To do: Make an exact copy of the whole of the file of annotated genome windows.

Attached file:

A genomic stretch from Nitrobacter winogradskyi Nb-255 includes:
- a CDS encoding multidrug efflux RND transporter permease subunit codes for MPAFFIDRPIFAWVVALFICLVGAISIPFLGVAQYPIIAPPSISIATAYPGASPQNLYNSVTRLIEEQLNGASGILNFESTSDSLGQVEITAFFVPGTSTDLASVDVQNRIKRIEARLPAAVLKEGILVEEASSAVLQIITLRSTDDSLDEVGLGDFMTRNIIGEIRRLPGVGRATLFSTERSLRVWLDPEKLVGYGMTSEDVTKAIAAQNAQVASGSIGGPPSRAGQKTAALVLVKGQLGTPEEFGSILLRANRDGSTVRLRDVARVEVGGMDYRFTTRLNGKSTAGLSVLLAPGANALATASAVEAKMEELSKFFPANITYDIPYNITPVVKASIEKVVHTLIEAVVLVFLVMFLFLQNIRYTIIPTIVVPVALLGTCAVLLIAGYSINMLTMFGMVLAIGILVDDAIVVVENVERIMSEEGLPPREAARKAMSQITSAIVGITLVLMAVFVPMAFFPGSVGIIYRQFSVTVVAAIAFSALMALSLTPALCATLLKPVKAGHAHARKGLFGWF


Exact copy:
A genomic stretch from Nitrobacter winogradskyi Nb-255 includes:
- a CDS encoding multidrug efflux RND transporter permease subunit codes for MPAFFIDRPIFAWVVALFICLVGAISIPFLGVAQYPIIAPPSISIATAYPGASPQNLYNSVTRLIEEQLNGASGILNFESTSDSLGQVEITAFFVPGTSTDLASVDVQNRIKRIEARLPAAVLKEGILVEEASSAVLQIITLRSTDDSLDEVGLGDFMTRNIIGEIRRLPGVGRATLFSTERSLRVWLDPEKLVGYGMTSEDVTKAIAAQNAQVASGSIGGPPSRAGQKTAALVLVKGQLGTPEEFGSILLRANRDGSTVRLRDVARVEVGGMDYRFTTRLNGKSTAGLSVLLAPGANALATASAVEAKMEELSKFFPANITYDIPYNITPVVKASIEKVVHTLIEAVVLVFLVMFLFLQNIRYTIIPTIVVPVALLGTCAVLLIAGYSINMLTMFGMVLAIGILVDDAIVVVENVERIMSEEGLPPREAARKAMSQITSAIVGITLVLMAVFVPMAFFPGSVGIIYRQFSVTVVAAIAFSALMALSLTPALCATLLKPVKAGHAHARKGLFGWF